Q: What inspired you to tell the story from a female perspective and where did the difficulties lie in that?
A: WHEN it comes to the topic of witches, I think it is crucial to try to understand what happened to women in those times.
A horrifying wave of prosecution led by the Catholic Church swept over the continent and allowed people to murder innocent women by the thousands.
It was a climate of fear and mistrust.
The evil witch, as we know from fairy tales and myths, is obviously a female character. For me to understand the fear I had as a kid, I found that it must lie in a fear of losing your own mother. If a mother, the one safe and friendly place, turns evil, you are deprived of all your safety.
So when young Albrun experiences the trauma caused by her mother, she is left with exactly this scar.
To push it even further for the story of Hagazussa, I was interested in what it would do to her, being a mother herself years later – and trying to deal with the fear and temptation to turn into her own mother.
All the external factors, like the church and the town folk, finally lead her to succumb to her fear and fall into darkness.
I was happy to work with a lot of interesting women on this film. A good part of the team were women – director of photography Mariel Baqueiro, who was part of the script development and of course the actresses. I think this was crucial to create an understanding of Albrun’s personal suffering.
Q: What type of atmosphere did you try to create on set?
A: BELIEVE it or believe it not, we actually had a warm and friendly atmosphere on set.
The shoot was split into a couple of blocks. For one block we spent two and a half weeks all together in a farm house on the mountain, rarely going down into the valley. This experience created a strong bond which really helped to conquer the nature of the mountain
When it came to the actual shooting I often like to rehearse with the actress alone. We get quiet, roll ourselves down to the pace of the movie and develop the scene. Sometimes there is some music, sometimes we light a candle, it depends.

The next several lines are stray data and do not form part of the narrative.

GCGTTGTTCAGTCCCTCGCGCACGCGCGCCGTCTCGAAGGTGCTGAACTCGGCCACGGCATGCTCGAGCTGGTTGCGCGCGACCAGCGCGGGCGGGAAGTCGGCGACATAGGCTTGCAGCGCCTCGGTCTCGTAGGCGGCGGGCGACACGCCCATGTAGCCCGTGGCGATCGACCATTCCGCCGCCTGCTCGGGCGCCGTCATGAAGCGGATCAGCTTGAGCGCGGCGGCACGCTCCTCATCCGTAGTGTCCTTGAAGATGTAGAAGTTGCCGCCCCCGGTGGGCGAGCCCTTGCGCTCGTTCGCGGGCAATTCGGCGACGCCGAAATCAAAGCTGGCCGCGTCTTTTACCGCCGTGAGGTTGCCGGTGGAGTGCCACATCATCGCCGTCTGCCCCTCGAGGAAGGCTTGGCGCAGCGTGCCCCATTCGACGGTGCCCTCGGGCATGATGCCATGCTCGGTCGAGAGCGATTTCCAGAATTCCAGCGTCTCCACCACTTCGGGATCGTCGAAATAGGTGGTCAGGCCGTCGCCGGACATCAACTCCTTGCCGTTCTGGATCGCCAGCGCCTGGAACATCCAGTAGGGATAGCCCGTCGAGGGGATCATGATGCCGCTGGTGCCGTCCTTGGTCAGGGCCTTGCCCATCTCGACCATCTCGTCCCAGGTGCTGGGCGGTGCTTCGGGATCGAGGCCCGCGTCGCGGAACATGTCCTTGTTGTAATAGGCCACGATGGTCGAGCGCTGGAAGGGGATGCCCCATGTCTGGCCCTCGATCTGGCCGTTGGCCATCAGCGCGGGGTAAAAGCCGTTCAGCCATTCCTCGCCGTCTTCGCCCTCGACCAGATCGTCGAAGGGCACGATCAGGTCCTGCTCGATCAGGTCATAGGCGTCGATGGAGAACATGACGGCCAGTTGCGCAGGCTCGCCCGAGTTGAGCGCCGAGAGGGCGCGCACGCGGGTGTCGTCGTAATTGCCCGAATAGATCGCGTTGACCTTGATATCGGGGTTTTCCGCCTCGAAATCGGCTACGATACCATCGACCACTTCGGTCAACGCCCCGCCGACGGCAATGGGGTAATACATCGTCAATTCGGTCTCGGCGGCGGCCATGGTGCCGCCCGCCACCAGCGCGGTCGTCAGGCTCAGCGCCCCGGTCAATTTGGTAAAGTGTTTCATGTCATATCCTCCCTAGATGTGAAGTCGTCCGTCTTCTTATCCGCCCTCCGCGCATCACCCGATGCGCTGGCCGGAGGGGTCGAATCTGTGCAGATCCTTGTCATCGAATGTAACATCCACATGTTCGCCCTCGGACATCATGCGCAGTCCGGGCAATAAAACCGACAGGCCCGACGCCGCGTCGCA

Q: What were the biggest challenges and pleasures of making this feature length film?
A: THE big challenge was working with animals and in nature. The mountain weather can be merciless. Once we got surprised by a hail-storm on the peak of the mountain. That was not easy.
I also have to say that financing a film like this was nigh impossible. We got support from the film academy and other supporters, but trying to get funding in Europe for a genre film – and an unconventional one at that – was impossible.
The biggest pleasure was to be able to make the film in the end. We had a great team that really stood behind it, which made the production possible. I tried not to make too many compromises when it came to the way I told this story, which seems to have worked out.
I am grateful for that.
Q: What inspired you to become a director?
A: COMING from a background of photography, I had the visual background, but never felt like I was really able to tell a story. At least not in the depth that I wanted to.
Sound and music also became more important to my work. I think from early on I was interested in dreams and memories. Film seemed the best way of replicating these experiences.
Q: What are your ambitions as a storyteller?
A: I LIKE to offer the viewer something that is personal to me and then see what it does to them.
If there is something that scares me, I like to put my finger on it and stir it up until it becomes my own. Afterwards I maybe am able to show somebody else what I found. Maybe they find something else in it for them.
There is a certain curiosity in finding these things out and telling them. The only language I can do that with is film.
Q: Lastly, do you have any upcoming projects you can tell us about?
A: I AM currently writing a new script. It is still at an early stage.
The topic differs a lot from Hagazussa, but I am sure the style will be going in a similar direction. It all evolves around the experience, fear and attraction of violence in the current political climate in Europe – told through a close look at the main protagonists and their issues.